A re-recorded version of “Cats & Dogs” is up next and the contrast between this version and the one that appeared on the Live EP last year is quite striking, perhaps because they’ve played it a hundred times since then, or perhaps it could be further attributed to the recording process. Whereas I liked the version on the EP, I absolutely love this longer  version and it’s one of two songs that could possibly qualify as a ballad on this album, without sacrificing any of the high energy pacing.  Also, it must be said that Scarborough’s sax work here shines like pure audio gold. Meanwhile, Breslin gets the spotlight at the start of “Broken Arm” with a thunderous drum opening, that comes off as slightly tribal. According to Troost this was a difficult track in the planning stages and how they wanted to record it, and then they nailed it on take two.  It’s one of my favorite songs on the album and I think it’s one of their best, Scarborough joins in on vocals for some wonderful harmonies. It comes off as a classic rock anthem with a timeless quality about it.

Another slow burner, “Beautiful Undead” simmers in pedal heavy guitar and though it starts off slow, it never feels like it languishing, Loyd is once again the sultry crooner here, his delivery on the lyrics “Are you crazy, everybody else is crazy to, what a crazy thing to say, are you lonely if the only one you know is you”  is perfect right before the song explodes and takes flight into a hard blues route.  Manic laughing comes in and out of the mix, for further brilliant enhancement. Another standout track on an album of standout tracks. “Rocket” is damned near psychedelic in its presentation, swirling guitars, serious effects, it’s something of any anomaly on the album as it the sole instrumental. It’s fascinating and fits perfectly right before the finale of “Dynamite The Mountain.” This song is the other track that could loosely be defined as a ballad, it provides a perfect finish after the aggressive velocity of the rest of the album.  While that technically is the finale, there is a very silly gem at the end in which the band is playing on ukeles and toy instruments, including a kazoo solo, clocking in at 90 seconds and unlike anything else on the album. “Never Quit Lovin’ You” is just ridiculous good fun, goofing in the studio and I’m glad they decided to keep it on the album (think “Her Majesty” on Abbey Road).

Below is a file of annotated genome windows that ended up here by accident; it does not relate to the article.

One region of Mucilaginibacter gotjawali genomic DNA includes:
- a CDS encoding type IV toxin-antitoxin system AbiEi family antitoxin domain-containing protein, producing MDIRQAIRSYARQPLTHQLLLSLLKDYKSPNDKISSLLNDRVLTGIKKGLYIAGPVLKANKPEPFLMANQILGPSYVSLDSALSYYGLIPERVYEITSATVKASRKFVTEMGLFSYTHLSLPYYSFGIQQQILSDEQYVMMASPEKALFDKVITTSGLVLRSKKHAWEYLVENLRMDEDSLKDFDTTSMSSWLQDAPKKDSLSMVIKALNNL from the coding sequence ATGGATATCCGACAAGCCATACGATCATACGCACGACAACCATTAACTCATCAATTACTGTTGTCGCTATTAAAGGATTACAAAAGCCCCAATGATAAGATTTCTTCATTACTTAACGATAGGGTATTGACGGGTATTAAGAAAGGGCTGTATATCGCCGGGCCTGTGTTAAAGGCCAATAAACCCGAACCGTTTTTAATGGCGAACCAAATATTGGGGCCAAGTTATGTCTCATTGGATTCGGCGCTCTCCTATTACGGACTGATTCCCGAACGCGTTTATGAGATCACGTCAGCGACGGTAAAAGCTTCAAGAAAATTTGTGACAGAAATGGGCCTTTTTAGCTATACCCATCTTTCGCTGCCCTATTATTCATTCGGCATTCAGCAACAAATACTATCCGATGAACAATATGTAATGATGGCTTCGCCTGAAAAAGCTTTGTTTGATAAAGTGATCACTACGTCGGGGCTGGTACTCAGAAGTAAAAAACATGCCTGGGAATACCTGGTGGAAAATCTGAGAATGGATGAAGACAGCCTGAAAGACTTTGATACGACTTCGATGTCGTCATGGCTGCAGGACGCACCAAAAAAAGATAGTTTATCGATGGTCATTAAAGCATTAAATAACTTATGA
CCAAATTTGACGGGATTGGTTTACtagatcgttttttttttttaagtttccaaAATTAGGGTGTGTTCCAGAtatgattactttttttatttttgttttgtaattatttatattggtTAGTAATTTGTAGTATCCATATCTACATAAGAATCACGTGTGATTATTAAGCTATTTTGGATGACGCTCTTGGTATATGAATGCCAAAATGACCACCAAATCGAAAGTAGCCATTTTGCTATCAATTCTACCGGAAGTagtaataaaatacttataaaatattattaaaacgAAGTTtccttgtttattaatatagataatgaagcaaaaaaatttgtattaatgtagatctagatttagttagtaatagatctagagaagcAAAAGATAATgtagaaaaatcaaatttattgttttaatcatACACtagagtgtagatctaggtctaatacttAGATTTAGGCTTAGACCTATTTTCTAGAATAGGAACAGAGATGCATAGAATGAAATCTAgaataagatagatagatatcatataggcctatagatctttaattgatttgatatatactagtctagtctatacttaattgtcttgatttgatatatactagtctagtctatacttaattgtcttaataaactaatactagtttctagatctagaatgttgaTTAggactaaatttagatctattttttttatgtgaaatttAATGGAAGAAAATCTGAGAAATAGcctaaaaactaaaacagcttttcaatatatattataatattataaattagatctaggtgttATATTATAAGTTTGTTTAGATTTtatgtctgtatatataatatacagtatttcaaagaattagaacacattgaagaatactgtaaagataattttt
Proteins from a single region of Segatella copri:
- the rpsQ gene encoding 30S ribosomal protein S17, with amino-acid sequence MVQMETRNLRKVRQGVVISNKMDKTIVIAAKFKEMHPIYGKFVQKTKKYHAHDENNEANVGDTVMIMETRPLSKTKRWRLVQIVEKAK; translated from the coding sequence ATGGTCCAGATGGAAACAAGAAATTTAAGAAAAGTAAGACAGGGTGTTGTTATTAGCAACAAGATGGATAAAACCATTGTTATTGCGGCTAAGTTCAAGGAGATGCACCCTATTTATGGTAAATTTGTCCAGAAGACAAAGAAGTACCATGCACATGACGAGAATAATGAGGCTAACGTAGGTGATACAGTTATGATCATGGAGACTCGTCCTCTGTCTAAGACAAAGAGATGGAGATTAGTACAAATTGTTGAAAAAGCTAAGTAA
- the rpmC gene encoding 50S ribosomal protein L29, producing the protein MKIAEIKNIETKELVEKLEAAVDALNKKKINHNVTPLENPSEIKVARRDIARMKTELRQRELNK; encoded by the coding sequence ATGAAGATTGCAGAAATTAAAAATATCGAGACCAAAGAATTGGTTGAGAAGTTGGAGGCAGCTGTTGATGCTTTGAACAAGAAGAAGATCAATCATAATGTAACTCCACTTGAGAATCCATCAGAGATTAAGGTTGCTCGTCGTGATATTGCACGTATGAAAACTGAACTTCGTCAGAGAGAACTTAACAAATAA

One thing for sure, Banana Gun has raised the bar yet again and early enough in the year to ensure that Love.Instinct will be a serious part of your Spring time soundtrack. For another treat, this album is amazing on headphones, big studio headphones that consume your mind. And remember play it loud and play it often. There is not a song that disappoints on the entire album and Love.Instinct has a perfect pace that carries you straight through it. It appears that Banana Gun just keep getting better with age and each album is an improvement over the last. It’s early on in the year and one of the best local albums is already recorded and ready for release. Now I can’t wait for everyone to hear this rough and ready rock record that certainly satisfies my craving for local rock’n'roll in spades.

Come celebrate the release of  Love.Instinct at The Sail Inn this Friday, March 8, 2014. $10 gets you in and gets you a copy of the CD. They will be joined by The Sugar Thieves, Dry River Yacht Club, Morning Theft, The Woodworks, Japhy’s Descent and The Pistoleros. Music for this awesome lineup  will begin at 7pm. This will be an amazing party and an awesome event. The set times are listed below for this awesome evening.

Morning Theft 7pm
Japhy’s Descent 8pm
The Sugar Thieves 9pm
The Pistoleros 9:45pm
Banana Gun 10:30 Pm
Dry River Yacht Club 12am
The Woodworks 1am

There will be $1 PBR’s from 6:30pm til 8:30pm and a taco stand!!

(Note: An edited version of this appeared in the February 2014 issue of JAVA Magazine)